Texas Traveler: Lavenderfest

Categories: Texas Traveler

Rows of lavender.jpg
Photos by Brittanie Shey
Rows of lavender
Long after the bluebonnets have shed their petals, another lilac flower blooms in the Hill Country of Texas. Lavenderfest, August 8 in Chappell Hill, is devoted to the 2,500-year-old herb that is used in everything from cooking to aromatherapy to fragrance production.

The Chappell Hill Lavender Farm, about eight miles north of the town that shares its name, is one of the few in Texas to grow the herb. (Another larger farm is in Blanco. Its owner, Jeannie Ralston, wrote a book called "The Unlikely Lavender Queen".) Chappell Hill's owners, Jim and Debbie McDowell, former Houstonians, moved to the farm in 2001 and grow two varieties of lavender on 23 acres. The Provence lavender is currently blooming, according to gift shop clerk and tour guide Pam Rossman.

"It's about the only thing that will grow," she said. "It's real persnickety about the soil. Sweet lavender blooms during the bluebonnet season."

The plants look like stationary green tumbleweeds on the farm's rolling hills. Inside the gift shop, everything is purple, even Rossman's clothes. The smell of lavender is strong. It might be coming from the lavender-scented soaps and lotions, the dried lavender wands hanging on the wall, or the lavender-flavored coffee warming on a table.

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Rossman used to grow alfalfa sprouts in her garage and sell them wholesale, and describes herself as a life-long "plant kind of person." She met the McDowells via the crafts she made and sold at local festivals. Debbie McDowell makes the lotions, linen sprays and other bath items sold in the gift shop.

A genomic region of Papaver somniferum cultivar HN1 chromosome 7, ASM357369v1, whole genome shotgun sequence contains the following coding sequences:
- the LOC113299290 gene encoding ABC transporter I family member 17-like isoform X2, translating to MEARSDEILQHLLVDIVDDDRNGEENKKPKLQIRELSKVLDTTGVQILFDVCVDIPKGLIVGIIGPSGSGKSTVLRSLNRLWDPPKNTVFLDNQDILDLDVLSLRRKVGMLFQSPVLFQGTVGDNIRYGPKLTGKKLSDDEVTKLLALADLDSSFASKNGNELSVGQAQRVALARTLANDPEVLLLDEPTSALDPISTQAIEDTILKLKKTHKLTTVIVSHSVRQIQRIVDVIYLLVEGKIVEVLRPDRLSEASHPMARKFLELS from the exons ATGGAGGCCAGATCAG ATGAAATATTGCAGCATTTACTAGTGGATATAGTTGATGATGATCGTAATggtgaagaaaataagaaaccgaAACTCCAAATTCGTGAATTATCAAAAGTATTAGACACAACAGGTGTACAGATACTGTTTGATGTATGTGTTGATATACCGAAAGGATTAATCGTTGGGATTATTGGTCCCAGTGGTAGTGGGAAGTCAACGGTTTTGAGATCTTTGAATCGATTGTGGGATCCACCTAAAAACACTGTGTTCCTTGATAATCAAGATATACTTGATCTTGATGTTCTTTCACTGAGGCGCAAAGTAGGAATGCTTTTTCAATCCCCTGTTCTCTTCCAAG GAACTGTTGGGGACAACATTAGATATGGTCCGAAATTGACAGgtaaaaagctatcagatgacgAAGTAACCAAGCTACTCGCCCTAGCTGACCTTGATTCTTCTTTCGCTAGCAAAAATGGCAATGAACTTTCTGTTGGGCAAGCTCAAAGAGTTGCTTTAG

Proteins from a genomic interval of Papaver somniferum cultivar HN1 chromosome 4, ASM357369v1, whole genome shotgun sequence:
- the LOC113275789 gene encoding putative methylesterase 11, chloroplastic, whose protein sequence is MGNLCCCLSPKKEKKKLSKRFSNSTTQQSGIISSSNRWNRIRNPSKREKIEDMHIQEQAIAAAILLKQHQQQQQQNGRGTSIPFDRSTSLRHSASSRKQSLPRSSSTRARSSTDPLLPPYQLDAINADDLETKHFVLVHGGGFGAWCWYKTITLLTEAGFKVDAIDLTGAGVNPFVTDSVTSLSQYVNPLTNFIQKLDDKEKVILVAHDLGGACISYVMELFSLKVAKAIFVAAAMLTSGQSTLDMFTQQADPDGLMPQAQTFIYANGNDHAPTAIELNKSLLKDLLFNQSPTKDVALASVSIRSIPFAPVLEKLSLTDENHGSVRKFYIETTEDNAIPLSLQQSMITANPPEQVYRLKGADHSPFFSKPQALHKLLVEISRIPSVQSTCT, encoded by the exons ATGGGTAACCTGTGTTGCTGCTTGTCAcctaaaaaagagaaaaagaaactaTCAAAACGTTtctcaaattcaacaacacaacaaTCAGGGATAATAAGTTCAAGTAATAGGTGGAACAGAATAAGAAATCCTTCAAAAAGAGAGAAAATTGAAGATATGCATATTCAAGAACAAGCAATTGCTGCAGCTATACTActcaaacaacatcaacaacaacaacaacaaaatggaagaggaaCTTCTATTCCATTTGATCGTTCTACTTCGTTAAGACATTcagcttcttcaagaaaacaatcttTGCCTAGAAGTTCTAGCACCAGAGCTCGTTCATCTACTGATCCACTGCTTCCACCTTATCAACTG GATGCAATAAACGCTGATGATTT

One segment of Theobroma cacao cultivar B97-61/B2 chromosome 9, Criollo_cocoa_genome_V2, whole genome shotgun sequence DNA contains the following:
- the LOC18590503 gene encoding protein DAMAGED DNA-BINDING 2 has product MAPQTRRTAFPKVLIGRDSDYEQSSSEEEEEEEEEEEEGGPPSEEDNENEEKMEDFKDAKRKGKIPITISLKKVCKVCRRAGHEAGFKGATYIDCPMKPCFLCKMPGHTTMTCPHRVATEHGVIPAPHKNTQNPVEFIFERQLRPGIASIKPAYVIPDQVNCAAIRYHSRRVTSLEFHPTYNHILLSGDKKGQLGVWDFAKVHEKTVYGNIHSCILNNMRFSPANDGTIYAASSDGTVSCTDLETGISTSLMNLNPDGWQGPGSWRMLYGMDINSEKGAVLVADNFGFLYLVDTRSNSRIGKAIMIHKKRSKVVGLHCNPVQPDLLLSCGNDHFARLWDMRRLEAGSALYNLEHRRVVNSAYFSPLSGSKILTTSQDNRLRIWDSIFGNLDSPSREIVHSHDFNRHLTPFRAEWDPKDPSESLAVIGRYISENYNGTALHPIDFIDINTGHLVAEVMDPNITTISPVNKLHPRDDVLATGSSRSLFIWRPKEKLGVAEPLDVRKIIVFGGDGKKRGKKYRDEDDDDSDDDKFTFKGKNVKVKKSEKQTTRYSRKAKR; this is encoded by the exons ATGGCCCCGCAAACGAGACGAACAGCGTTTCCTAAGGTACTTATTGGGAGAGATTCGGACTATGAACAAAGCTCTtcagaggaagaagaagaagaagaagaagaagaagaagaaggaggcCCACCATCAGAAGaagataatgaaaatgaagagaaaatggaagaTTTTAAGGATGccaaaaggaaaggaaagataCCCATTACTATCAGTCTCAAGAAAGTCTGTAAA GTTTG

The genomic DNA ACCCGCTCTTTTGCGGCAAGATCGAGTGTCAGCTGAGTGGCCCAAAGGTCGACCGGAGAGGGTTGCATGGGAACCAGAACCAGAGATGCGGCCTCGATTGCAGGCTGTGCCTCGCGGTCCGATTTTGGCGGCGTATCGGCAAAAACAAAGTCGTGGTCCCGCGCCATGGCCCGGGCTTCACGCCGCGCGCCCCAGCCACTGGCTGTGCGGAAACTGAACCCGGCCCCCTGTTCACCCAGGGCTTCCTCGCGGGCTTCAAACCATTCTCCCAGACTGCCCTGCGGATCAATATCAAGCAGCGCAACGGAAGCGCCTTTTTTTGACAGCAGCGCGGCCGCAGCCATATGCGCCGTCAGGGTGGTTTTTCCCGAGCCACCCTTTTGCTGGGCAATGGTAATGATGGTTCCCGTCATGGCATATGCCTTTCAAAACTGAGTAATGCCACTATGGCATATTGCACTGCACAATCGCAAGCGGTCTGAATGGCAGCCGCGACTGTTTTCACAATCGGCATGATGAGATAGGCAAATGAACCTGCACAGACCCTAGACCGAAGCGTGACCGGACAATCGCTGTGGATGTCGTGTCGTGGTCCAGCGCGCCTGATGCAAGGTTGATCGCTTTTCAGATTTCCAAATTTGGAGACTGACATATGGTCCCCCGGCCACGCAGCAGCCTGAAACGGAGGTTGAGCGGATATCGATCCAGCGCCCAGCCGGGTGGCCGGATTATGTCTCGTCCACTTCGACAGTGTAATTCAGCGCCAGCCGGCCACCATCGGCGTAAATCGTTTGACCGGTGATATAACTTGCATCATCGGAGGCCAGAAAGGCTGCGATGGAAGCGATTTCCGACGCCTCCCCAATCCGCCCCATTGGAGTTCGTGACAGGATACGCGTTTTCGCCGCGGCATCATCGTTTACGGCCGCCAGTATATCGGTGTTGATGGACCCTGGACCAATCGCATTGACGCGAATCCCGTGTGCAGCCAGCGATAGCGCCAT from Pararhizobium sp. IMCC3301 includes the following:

Rossman is eager to share all she knows about the herb. It's her who tells us about the history of the herb and it's uses during the Black Plague, when it was thought to prevent spread of the disease. But it has many other uses.

"It's a main staple of Italian cooking. You can replace any recipe with rosemary with lavender by a third."

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The McDowells also grow oregano, rosemary, and tarragon. At the farm, you can cut your own fresh herbs for $2 a bag.

Lavenderfest, 9 a.m. to 3 p.m. next Saturday, will feature booths selling handmade crafts, live bluegrass music, and lavender plants for sale. Funky Art Cafe in Brenham will be selling food made with the herb, like turkey wraps with lavender peach salsa, lavender lemon cake. Windy Hill Winery will have a booth where vinophiles can try their foot at grape-stomping.

If you can't make it to the festival, the farm is open Saturdays from 9 a.m. to 5 p.m. and Sundays from 11 a.m. to 5 p.m.. Visits are always free. The farm also offers tours for groups of 12 people or more.



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